Pledge for Plunket: Toni Street and Sam Wallace reveal how Plunket has helped raise their babies

Having a baby can be overwhelming at the best of times. Sleep deprived and vulnerable, it can feel like there's nowhere to turn for support outside of your family unit.  

For first time father and The Hits host, Sam Wallace, being able to make middle-of-the-night calls to Plunket's helpline has been a godsend.  

"When you're like, what the frick do we do, and you get this calm, caring consultant on the phone, it's bloody brilliant," Wallace says of the Kiwi charity dedicated to providing support services to children under 5. 

Wallace's son, Brando, now 5 months old, is in the 97th percentile for height and weight.

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"Having a baby that doesn't fit the norm is tough," shares the new dad. Parenting, in general, is harder than Wallace imagined. "I thought, the average Jo Bloggs does this. I'm used to early starts. You think it'll be tough. It's 10 times harder than that."

But Wallace says the support from Plunket has been nothing short of "awesome".

Meanwhile, fellow The Hits host and mum of three, Toni Street, says even with her third baby, she's felt the benefits of Plunket's help.  

"Even after you've had three kids, you still forget things," Street says, noting the level of tiredness you experience is like nothing else.  

But it's trips to Plunket that have helped keep Street on track and been an opportunity to ask the questions many parents have. "I'm still in the midst of regular checkups," Street says of her third baby, Lachie. Now 10 months, her little boy is also in the 98th percentile for weight. Street says being able to ask Plunket questions about milk and solids has been extremely helpful.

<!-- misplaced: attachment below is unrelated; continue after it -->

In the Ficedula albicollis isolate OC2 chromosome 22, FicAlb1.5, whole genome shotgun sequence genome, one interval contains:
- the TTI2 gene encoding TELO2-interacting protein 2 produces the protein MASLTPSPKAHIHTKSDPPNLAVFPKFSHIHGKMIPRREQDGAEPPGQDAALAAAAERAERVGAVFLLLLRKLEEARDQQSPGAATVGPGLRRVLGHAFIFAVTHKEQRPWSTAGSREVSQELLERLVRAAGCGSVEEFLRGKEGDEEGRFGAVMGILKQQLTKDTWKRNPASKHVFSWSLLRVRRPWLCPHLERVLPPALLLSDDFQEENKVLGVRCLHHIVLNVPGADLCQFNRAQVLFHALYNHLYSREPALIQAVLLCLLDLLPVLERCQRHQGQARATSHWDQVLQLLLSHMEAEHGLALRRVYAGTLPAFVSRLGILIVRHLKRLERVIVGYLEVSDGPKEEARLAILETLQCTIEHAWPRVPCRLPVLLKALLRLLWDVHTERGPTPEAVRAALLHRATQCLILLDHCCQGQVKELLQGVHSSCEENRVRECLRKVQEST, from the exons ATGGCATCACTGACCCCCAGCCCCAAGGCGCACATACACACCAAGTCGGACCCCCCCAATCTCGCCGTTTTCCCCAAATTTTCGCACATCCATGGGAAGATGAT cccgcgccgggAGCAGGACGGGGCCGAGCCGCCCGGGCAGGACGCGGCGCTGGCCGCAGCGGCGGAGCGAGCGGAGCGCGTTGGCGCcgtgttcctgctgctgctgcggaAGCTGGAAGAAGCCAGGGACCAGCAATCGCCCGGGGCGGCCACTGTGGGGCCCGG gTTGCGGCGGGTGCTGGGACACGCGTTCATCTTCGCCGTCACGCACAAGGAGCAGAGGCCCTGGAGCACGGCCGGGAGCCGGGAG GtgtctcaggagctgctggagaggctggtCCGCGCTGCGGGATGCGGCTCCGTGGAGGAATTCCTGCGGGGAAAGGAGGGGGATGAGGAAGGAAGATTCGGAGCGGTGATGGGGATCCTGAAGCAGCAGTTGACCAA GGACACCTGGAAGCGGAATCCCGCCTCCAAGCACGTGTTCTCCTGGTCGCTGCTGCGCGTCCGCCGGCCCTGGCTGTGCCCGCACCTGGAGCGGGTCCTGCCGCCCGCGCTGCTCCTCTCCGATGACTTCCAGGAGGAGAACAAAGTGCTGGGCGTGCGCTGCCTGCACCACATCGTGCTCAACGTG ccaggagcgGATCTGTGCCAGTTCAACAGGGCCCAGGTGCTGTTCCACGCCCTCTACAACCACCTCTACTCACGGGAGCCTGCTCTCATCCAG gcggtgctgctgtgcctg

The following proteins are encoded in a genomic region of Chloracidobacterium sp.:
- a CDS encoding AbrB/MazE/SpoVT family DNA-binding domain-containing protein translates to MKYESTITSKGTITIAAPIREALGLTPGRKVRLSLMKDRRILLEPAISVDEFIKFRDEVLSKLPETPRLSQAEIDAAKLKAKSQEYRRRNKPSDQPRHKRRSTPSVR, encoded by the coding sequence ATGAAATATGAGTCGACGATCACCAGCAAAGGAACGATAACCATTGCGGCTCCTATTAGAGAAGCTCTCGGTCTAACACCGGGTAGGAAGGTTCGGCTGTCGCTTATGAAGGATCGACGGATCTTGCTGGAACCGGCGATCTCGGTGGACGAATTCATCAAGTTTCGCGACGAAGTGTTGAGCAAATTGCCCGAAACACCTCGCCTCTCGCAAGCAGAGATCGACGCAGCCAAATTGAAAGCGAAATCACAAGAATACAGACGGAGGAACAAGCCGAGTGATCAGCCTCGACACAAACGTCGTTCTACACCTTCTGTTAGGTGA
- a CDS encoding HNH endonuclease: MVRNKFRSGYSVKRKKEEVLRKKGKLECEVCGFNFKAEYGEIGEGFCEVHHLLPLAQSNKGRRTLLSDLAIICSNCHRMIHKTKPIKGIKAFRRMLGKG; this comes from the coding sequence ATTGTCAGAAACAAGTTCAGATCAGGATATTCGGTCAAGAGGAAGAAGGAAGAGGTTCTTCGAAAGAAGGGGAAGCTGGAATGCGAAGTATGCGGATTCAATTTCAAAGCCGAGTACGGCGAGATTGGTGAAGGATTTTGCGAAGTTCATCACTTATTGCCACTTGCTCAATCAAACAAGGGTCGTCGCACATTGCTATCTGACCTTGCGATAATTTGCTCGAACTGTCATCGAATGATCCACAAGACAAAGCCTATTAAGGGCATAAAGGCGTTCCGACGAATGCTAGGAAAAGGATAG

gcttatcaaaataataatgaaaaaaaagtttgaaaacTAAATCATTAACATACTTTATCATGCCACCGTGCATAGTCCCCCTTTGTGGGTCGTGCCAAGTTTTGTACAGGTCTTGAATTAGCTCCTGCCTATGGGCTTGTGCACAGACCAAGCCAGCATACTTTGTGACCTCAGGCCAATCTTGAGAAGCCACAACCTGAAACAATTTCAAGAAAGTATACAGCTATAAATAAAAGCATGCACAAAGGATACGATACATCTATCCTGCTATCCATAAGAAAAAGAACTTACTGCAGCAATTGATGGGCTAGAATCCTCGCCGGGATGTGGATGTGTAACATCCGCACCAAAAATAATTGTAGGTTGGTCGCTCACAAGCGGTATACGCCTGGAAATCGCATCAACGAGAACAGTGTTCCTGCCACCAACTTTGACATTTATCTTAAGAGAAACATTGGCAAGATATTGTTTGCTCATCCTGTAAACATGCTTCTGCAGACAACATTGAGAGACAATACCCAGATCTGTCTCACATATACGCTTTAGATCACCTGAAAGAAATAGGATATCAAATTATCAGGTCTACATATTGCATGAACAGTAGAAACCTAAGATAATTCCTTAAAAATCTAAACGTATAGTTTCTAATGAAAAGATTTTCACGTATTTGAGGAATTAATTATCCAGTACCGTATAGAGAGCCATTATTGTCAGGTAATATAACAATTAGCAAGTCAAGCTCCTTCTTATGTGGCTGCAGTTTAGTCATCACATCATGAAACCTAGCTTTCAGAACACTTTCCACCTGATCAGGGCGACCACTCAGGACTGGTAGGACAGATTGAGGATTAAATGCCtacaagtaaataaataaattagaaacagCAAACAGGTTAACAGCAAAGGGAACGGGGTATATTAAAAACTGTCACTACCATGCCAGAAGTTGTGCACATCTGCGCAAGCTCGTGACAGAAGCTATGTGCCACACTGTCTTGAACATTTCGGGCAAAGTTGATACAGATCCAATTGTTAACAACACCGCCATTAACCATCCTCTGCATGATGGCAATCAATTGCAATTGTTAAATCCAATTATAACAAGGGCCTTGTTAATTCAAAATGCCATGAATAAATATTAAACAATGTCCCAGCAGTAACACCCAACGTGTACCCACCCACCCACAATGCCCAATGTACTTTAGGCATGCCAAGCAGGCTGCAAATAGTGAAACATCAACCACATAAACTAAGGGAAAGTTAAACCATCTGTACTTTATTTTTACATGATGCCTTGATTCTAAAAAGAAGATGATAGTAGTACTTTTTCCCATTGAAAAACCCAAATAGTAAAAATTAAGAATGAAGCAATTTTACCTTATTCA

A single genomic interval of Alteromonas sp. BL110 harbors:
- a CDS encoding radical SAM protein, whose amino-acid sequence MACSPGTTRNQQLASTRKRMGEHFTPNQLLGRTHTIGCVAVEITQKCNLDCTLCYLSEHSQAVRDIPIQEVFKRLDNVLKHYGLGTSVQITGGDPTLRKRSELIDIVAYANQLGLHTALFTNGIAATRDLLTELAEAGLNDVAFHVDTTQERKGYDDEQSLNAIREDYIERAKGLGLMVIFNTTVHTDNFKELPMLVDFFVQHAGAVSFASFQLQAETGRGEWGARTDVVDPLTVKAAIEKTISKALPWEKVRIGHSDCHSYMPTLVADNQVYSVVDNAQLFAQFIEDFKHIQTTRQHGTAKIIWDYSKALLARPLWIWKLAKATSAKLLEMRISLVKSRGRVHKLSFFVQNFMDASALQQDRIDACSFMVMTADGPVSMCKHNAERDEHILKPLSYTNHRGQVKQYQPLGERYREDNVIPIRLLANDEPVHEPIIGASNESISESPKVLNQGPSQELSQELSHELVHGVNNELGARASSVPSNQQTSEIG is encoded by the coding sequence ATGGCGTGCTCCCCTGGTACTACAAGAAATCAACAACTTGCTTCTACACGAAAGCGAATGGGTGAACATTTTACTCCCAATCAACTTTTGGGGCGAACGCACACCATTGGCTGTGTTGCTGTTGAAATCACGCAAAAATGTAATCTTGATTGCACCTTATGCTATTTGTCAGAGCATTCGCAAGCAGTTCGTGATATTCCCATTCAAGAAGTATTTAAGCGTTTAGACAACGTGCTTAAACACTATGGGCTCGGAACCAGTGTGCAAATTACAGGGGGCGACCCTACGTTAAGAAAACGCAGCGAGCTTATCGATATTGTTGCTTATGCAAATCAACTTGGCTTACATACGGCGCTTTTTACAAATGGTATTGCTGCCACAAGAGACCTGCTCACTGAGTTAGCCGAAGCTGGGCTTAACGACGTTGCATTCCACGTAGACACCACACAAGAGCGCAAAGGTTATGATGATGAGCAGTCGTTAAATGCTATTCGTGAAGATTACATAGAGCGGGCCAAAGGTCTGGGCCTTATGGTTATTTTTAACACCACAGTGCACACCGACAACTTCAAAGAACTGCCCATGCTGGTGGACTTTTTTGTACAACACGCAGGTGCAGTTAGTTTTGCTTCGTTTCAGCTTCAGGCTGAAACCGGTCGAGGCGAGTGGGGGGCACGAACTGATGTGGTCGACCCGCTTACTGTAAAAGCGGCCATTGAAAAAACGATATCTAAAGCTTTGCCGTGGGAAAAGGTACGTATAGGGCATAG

Wallace, Street and The Hits team are behind a three-week drive to raise money for Plunket

In conjunction with the fundraiser, this morning The Hits whānau and their babies were treated to a concert with Anika Moa. 

The beloved Kiwi singer and TV personality is also a mother of four. She tells the Herald she's loved having home visits from Māori Plunket with her daughter, Marigold.

"They come and kōrero to me and my baby. It's very whānau driven."

Plunket spokesperson Nin Roberts says working with The Hits has been fantastic. She notes "they are really honest about the struggles they have being a parent" and acknowledges it's "good to keep it real!"

Plunket's mission is to help families and whānau make the best choices for the first 1000 days of their child's life. Everything they do is to improve the health, safety and wellbeing of all tamariki, and the adults they'll become.

How you can get involved

Blue Week for Plunket

June 17 to 23. Choose a day to wear fun mufti and make a gold coin donation to Plunket.

  1. Dress in blue (in your coffee or parenting group, workplace, at home, at your local school or favourite cafe) any day this week.
  2. Collect money (encourage everyone involved to donate a gold coin or more to Plunket).
  3. Donate to Plunket (send the funds via bank account or make an online donation to go towards Plunket community services).

Plugs for Plunket

The Hits is running all day shows with "Plugs for Plunket". Businesses are encouraged to call in and get a plug for a donation. Everyone that donates goes in the draw to win return flights for two to Fiji thanks to Air NZ Grabaseat.

Next week bite size fundraisers are happening around the country, including bucket shaking and sausage sizzles.

Radio-athon

Keep an extra ear out on Friday, June 28. Announcers will be on air from 6am-10pm to pledge donations.

This article was first published on the NZ Herald and is republished here with permission.